Military housing: strengthened oversight needed to make and sustain improvements to living conditions
Abstract: Junior-enlisted service members without dependents (e.g., a spouse or child) typically live in military-managed barracks. GAO reported in September 2023 that some barracks pose serious health and safety risks. As part of site visits to selected installations, GAO observed a variety of living conditions that service members and unit leaders stated were negatively affecting their quality of life, such as sewage overflow, mold and mildew, and broken windows and locks. GAO found numerous challenges in the Department of Defense's (DOD) approach to managing its barracks, including the following: DOD standards for health and safety in barracks were not well defined. Some barracks do not meet DOD standards for privacy and configuration, such as minimum number of bedrooms, in part because the military services' guidance for privacy and configuration do not reflect DOD standards. DOD does not provide sufficient oversight of housing programs for barracks, such as through appropriate guidance or direction to the military services on tracking, assessing, and remediating deficiencies in barracks conditions. GAO's work similarly shows that DOD needs to continue to improve privatized military housing, which includes about 200,000 homes for service members and their families in the United States. Around 2018, reports of lead-based paint and other hazards, such as pest infestation, raised questions about DOD's management of privatized housing. In March 2020, GAO made several recommendations to improve DOD oversight, and DOD has taken steps to implement them. However, in April 2023, GAO reported that gaps remain in DOD's efforts. For example, GAO found that DOD had not (1) set clear and consistent inspection standards for homes undergoing change of occupancy or (2) provided adequate guidance or training to officials on assisting residents in using a new formal dispute resolution process. Improved oversight and addressing GAO's recommendations would position DOD to improve the quality of living conditions for its service members.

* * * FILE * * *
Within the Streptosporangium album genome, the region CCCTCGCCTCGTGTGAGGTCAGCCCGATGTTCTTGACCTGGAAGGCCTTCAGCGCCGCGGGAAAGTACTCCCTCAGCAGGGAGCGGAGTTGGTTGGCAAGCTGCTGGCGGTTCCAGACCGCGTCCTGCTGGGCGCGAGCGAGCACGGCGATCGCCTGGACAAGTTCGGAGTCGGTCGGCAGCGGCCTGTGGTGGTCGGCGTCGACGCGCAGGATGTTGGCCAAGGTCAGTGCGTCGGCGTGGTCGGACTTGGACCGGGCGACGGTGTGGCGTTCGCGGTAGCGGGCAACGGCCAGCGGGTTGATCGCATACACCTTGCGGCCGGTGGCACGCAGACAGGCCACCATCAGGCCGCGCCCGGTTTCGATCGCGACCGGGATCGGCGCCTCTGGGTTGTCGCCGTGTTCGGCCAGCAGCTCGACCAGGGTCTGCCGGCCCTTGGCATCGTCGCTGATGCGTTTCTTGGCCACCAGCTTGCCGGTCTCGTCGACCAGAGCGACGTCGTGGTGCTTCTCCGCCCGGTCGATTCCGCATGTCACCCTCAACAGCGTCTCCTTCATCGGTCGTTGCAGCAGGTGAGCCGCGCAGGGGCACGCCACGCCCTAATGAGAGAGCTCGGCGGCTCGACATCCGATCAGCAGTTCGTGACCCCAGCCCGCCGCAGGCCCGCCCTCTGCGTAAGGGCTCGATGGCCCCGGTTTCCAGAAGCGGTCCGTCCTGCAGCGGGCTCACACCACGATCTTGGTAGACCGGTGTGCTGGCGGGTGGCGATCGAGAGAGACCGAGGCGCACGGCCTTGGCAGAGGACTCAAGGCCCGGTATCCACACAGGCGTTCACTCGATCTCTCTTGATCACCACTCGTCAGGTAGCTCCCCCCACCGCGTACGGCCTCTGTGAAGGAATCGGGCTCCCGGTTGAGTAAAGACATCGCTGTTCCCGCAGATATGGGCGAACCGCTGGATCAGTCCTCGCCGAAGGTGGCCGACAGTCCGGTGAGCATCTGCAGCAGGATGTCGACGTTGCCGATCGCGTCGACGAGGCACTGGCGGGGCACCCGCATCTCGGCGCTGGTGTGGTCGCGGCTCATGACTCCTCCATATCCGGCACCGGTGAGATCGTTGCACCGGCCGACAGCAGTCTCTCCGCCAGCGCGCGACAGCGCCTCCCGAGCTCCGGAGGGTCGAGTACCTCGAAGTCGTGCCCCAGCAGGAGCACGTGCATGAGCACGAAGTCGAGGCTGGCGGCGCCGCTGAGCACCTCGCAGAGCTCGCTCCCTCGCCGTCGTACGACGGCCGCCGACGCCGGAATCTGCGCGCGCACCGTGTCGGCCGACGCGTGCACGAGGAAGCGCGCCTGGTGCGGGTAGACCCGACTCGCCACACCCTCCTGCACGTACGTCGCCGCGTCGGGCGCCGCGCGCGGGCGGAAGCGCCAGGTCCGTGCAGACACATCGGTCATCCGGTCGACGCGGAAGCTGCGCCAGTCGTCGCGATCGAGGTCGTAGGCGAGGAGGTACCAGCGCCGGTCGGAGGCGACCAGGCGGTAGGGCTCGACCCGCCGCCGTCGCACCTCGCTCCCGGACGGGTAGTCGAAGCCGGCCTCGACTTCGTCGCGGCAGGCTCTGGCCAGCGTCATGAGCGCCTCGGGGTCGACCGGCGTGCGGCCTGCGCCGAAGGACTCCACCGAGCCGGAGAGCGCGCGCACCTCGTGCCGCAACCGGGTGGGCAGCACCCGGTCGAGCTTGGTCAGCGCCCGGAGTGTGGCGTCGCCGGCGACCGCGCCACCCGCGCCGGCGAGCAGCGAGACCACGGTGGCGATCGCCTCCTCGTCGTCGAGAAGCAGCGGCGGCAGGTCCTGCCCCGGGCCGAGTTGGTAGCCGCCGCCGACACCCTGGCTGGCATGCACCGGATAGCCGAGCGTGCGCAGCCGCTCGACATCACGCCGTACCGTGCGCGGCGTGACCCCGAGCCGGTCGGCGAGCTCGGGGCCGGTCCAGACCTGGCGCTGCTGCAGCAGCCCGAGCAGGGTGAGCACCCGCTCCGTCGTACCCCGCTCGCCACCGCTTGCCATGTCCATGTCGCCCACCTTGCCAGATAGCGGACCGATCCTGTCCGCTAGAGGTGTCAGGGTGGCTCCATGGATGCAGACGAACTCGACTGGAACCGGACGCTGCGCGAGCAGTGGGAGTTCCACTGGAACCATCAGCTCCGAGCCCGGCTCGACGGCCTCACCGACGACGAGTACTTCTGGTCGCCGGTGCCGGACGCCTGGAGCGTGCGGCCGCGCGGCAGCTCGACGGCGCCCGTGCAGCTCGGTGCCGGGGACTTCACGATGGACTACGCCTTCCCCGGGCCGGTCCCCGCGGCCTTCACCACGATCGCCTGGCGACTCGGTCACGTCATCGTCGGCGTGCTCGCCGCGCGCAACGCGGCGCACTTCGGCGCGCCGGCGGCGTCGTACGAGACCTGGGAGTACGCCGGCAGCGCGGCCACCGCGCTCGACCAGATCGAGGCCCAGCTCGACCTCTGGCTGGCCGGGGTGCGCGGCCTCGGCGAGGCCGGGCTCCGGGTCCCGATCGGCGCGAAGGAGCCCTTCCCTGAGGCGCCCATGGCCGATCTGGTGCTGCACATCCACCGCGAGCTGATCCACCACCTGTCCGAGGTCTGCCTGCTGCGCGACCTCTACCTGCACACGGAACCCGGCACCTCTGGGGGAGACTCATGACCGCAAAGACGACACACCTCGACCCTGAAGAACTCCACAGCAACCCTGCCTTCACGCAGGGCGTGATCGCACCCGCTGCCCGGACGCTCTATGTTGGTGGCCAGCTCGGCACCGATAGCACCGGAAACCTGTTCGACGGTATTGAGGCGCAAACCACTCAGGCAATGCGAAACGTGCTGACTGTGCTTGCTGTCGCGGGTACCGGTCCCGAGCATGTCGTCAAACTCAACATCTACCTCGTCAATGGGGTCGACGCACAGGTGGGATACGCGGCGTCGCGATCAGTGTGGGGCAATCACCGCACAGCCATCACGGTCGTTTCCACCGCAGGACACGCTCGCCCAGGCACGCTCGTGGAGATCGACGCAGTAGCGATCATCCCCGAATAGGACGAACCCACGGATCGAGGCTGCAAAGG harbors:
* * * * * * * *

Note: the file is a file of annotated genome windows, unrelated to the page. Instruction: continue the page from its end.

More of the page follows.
Abstract: The Department of Veterans Affairs provided help for veterans who lost their jobs during the COVID-19 pandemic. The program offered a housing stipend and 12 months of tuition and fees for veterans to retrain for high-demand occupations. More than 13,000 veterans used the program to enroll in training. VA collected a lot of data from schools and veterans on program benefits and challenges, but doesn't have any plans to use the data to formally evaluate the program. We recommended identifying lessons learned to help VA improve any veteran retraining efforts or other benefits programs where quick implementation is necessary.